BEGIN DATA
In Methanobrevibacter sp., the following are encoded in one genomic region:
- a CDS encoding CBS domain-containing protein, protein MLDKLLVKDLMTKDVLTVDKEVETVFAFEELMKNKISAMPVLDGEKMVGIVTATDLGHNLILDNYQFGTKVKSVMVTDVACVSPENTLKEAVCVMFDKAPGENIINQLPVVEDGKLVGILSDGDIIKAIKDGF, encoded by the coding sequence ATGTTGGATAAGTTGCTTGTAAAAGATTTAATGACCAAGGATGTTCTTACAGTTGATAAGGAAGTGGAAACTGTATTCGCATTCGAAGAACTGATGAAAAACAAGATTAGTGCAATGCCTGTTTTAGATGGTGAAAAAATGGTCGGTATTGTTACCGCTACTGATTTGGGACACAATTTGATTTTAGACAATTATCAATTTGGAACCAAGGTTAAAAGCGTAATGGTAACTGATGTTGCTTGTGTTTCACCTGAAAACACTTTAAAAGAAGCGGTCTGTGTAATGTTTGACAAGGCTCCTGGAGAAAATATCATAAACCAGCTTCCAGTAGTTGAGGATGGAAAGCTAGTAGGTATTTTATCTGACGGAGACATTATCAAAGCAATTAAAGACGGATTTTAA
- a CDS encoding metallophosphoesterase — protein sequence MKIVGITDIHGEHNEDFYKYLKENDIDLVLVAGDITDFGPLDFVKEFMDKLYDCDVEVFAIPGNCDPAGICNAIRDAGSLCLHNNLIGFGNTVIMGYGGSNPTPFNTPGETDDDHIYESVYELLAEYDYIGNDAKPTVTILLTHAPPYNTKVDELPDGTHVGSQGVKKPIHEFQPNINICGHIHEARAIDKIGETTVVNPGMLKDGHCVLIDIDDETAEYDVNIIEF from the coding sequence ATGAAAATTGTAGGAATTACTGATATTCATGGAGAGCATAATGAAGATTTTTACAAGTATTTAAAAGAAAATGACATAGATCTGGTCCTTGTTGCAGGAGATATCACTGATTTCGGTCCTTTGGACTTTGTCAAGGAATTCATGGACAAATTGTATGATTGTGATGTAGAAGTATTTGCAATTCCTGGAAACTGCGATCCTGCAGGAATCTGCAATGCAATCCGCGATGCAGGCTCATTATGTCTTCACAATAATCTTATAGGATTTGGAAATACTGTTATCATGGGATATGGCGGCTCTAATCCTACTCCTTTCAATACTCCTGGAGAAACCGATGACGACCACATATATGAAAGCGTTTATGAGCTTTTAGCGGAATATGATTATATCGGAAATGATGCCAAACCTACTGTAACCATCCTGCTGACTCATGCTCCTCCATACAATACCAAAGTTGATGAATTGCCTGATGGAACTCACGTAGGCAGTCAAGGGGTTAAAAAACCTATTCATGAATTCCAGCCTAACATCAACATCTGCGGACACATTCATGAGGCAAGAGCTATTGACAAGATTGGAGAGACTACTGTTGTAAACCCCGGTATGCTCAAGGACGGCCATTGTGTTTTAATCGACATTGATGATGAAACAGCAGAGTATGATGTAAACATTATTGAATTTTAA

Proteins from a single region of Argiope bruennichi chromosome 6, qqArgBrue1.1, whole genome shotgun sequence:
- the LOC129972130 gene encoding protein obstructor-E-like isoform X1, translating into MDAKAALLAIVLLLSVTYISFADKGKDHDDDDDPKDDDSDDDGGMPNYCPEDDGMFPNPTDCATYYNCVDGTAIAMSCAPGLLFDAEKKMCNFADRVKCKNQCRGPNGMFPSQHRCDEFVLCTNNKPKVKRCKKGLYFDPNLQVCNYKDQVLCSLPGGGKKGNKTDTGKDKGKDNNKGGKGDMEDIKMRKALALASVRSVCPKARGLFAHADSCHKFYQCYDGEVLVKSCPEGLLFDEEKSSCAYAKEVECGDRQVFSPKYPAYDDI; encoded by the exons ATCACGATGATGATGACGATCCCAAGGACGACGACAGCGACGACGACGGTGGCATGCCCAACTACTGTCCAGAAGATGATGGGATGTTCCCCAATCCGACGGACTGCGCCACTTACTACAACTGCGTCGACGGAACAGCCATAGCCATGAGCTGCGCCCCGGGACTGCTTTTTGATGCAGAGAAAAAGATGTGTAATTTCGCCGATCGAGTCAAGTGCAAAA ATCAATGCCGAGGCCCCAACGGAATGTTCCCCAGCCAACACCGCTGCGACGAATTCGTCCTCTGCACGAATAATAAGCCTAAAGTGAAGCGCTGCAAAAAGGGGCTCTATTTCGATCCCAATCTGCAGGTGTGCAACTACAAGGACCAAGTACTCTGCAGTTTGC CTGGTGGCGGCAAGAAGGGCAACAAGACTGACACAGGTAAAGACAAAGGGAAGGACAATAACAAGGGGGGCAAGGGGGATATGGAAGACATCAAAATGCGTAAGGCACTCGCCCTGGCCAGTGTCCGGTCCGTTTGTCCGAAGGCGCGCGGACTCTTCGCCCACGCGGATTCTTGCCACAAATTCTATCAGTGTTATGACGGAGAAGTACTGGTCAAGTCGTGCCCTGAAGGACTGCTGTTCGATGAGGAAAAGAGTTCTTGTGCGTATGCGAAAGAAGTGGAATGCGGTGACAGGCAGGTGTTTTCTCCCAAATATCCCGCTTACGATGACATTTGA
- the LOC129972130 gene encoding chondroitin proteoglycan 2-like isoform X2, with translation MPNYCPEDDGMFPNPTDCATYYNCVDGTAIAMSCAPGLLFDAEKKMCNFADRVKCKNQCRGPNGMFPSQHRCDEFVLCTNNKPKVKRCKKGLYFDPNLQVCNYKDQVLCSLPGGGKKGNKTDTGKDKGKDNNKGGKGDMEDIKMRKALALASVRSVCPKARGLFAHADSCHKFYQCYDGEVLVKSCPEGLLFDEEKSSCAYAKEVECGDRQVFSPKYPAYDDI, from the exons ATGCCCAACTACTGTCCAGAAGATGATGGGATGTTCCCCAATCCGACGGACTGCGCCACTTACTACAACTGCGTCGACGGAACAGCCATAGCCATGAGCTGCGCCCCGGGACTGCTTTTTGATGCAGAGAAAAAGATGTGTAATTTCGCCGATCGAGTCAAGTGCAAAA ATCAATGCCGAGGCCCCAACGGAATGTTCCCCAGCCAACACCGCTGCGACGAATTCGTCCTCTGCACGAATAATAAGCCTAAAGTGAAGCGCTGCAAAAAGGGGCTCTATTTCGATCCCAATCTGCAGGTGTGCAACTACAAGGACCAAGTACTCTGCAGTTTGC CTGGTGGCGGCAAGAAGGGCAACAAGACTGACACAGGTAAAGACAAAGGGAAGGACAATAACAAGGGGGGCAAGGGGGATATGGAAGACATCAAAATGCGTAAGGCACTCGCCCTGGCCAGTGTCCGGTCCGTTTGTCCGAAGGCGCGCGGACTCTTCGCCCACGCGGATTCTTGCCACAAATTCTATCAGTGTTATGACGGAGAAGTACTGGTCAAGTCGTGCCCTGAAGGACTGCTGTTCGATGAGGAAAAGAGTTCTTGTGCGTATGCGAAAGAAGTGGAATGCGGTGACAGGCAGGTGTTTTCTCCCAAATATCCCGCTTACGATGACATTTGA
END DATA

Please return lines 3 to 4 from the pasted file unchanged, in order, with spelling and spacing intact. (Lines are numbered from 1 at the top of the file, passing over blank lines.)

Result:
- a CDS encoding metallophosphoesterase — protein sequence MKIVGITDIHGEHNEDFYKYLKENDIDLVLVAGDITDFGPLDFVKEFMDKLYDCDVEVFAIPGNCDPAGICNAIRDAGSLCLHNNLIGFGNTVIMGYGGSNPTPFNTPGETDDDHIYESVYELLAEYDYIGNDAKPTVTILLTHAPPYNTKVDELPDGTHVGSQGVKKPIHEFQPNINICGHIHEARAIDKIGETTVVNPGMLKDGHCVLIDIDDETAEYDVNIIEF from the coding sequence ATGAAAATTGTAGGAATTACTGATATTCATGGAGAGCATAATGAAGATTTTTACAAGTATTTAAAAGAAAATGACATAGATCTGGTCCTTGTTGCAGGAGATATCACTGATTTCGGTCCTTTGGACTTTGTCAAGGAATTCATGGACAAATTGTATGATTGTGATGTAGAAGTATTTGCAATTCCTGGAAACTGCGATCCTGCAGGAATCTGCAATGCAATCCGCGATGCAGGCTCATTATGTCTTCACAATAATCTTATAGGATTTGGAAATACTGTTATCATGGGATATGGCGGCTCTAATCCTACTCCTTTCAATACTCCTGGAGAAACCGATGACGACCACATATATGAAAGCGTTTATGAGCTTTTAGCGGAATATGATTATATCGGAAATGATGCCAAACCTACTGTAACCATCCTGCTGACTCATGCTCCTCCATACAATACCAAAGTTGATGAATTGCCTGATGGAACTCACGTAGGCAGTCAAGGGGTTAAAAAACCTATTCATGAATTCCAGCCTAACATCAACATCTGCGGACACATTCATGAGGCAAGAGCTATTGACAAGATTGGAGAGACTACTGTTGTAAACCCCGGTATGCTCAAGGACGGCCATTGTGTTTTAATCGACATTGATGATGAAACAGCAGAGTATGATGTAAACATTATTGAATTTTAA

Proteins from a single region of Argiope bruennichi chromosome 6, qqArgBrue1.1, whole genome shotgun sequence: